A Cigna-ificant In-Plant
STARTING OUT with several small in-plant facilities at locations across the country, Cigna Printing & Distribution eventually centralized into one main printing shop located in Charleston, S.C. This is where the majority of the insurance company's printing work is done today, although there is one smaller in-plant located in Santa Fe Springs, Calif., and a few copy centers spread throughout the nation.
The in-plant serves about 50,000 Cigna employees, according to John Panhorst, who oversees printing in both in-plant locations. The majority of in-house work is black and white, he says.
What's the in-plant's secret of survival? "We do things cheaper," Panhorst insists. "We have no sales department, we select the jobs we take, and we are able to save money."
Panhorst has seen his in-plant grow significantly over the years, with the company spending about $3 million annually on new equipment. Right now the operation is anxiously awaiting the arrival of a new two-color Heidelberg perfector that's set to be delivered next month.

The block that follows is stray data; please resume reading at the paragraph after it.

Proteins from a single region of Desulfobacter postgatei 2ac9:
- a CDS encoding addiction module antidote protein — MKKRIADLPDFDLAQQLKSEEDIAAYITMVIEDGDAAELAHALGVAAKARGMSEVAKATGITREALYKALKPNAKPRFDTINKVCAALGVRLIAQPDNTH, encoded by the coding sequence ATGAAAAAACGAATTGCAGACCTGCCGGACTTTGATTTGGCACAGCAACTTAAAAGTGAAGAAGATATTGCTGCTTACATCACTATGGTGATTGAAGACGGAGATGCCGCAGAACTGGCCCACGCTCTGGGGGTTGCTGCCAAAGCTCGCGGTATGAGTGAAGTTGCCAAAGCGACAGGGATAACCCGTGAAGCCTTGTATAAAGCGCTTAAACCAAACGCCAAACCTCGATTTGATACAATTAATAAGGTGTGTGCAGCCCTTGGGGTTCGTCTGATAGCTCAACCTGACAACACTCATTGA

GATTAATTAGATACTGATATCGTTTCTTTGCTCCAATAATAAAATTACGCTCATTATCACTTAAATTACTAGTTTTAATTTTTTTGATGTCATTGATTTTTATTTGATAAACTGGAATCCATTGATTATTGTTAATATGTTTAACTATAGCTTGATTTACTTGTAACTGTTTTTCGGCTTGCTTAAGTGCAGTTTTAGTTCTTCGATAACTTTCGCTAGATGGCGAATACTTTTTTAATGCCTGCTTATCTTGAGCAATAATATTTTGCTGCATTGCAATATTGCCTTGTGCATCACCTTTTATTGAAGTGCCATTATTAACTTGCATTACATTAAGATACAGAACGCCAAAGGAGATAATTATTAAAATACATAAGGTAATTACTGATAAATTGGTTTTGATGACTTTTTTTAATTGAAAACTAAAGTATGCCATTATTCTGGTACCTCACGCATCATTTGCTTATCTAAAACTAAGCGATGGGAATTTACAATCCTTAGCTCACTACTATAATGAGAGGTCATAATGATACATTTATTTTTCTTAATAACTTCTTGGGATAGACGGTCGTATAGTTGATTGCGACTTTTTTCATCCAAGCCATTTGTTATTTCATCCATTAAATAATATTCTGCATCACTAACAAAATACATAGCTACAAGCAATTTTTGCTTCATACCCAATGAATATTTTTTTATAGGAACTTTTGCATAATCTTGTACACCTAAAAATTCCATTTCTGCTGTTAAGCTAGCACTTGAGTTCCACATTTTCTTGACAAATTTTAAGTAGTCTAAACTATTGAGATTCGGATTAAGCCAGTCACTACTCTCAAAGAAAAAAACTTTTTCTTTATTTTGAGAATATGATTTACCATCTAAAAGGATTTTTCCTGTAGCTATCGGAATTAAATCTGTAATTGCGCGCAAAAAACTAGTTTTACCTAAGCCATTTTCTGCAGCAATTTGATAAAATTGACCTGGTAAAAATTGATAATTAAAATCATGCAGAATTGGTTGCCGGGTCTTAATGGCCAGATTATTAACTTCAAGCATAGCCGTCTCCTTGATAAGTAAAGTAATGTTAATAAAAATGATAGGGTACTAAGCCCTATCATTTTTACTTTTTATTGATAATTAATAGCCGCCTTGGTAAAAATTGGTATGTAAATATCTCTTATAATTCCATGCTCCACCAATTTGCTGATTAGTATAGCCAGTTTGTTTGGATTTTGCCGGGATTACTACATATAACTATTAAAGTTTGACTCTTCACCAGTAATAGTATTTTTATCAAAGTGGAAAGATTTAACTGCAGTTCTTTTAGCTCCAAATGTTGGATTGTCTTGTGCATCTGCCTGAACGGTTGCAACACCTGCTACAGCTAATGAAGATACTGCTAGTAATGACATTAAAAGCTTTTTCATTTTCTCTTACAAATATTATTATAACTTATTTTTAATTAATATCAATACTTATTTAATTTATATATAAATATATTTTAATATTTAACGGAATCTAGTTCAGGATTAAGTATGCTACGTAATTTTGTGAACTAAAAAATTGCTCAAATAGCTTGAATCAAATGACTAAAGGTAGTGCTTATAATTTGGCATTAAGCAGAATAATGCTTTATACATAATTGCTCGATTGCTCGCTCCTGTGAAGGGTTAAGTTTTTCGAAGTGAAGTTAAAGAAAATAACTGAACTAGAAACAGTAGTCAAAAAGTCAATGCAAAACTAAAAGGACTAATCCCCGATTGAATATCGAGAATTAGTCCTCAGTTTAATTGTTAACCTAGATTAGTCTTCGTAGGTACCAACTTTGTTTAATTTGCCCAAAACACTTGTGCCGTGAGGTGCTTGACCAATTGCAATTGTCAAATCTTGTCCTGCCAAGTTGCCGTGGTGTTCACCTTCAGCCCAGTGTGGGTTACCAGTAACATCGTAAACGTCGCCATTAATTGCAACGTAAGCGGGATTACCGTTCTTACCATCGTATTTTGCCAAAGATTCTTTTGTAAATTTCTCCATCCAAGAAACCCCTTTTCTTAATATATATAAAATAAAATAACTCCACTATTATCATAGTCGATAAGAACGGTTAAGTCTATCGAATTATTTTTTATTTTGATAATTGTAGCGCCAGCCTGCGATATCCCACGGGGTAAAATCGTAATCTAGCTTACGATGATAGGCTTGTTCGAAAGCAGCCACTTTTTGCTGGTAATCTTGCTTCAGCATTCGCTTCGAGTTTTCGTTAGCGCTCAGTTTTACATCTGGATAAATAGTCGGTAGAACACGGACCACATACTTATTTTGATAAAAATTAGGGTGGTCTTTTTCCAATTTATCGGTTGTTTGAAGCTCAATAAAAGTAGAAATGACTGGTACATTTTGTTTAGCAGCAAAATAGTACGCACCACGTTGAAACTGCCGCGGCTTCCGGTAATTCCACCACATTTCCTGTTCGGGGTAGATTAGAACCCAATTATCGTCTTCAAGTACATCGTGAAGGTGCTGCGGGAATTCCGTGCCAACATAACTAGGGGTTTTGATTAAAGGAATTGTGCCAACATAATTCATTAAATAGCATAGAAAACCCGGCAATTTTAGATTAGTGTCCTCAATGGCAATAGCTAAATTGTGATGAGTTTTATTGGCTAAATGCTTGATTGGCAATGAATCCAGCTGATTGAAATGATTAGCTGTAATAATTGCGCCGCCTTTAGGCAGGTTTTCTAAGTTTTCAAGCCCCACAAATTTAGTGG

Panhorst falls back on his experience as a commercial printer when it comes to making new purchases. He not only looks for a return on his investment, but he examines how it will positively effect the in-plant. Cigna, he says, wants to know how much value new equipment will bring the company in productivity.
Cigna currently employs over 100 workers at the in-plant. They work three shifts. One major job that the in-plant produces is the company position directory. About 100,000 copies of the 300- to 400-page product are produced, totaling more than 30 million impressions. It is all done in black and white, except for the four-color cover.
Panhorst says a typical job for the in-plant is about a 50,000 run of 150 pages, which will have a turnaround time of three days from film to finished product.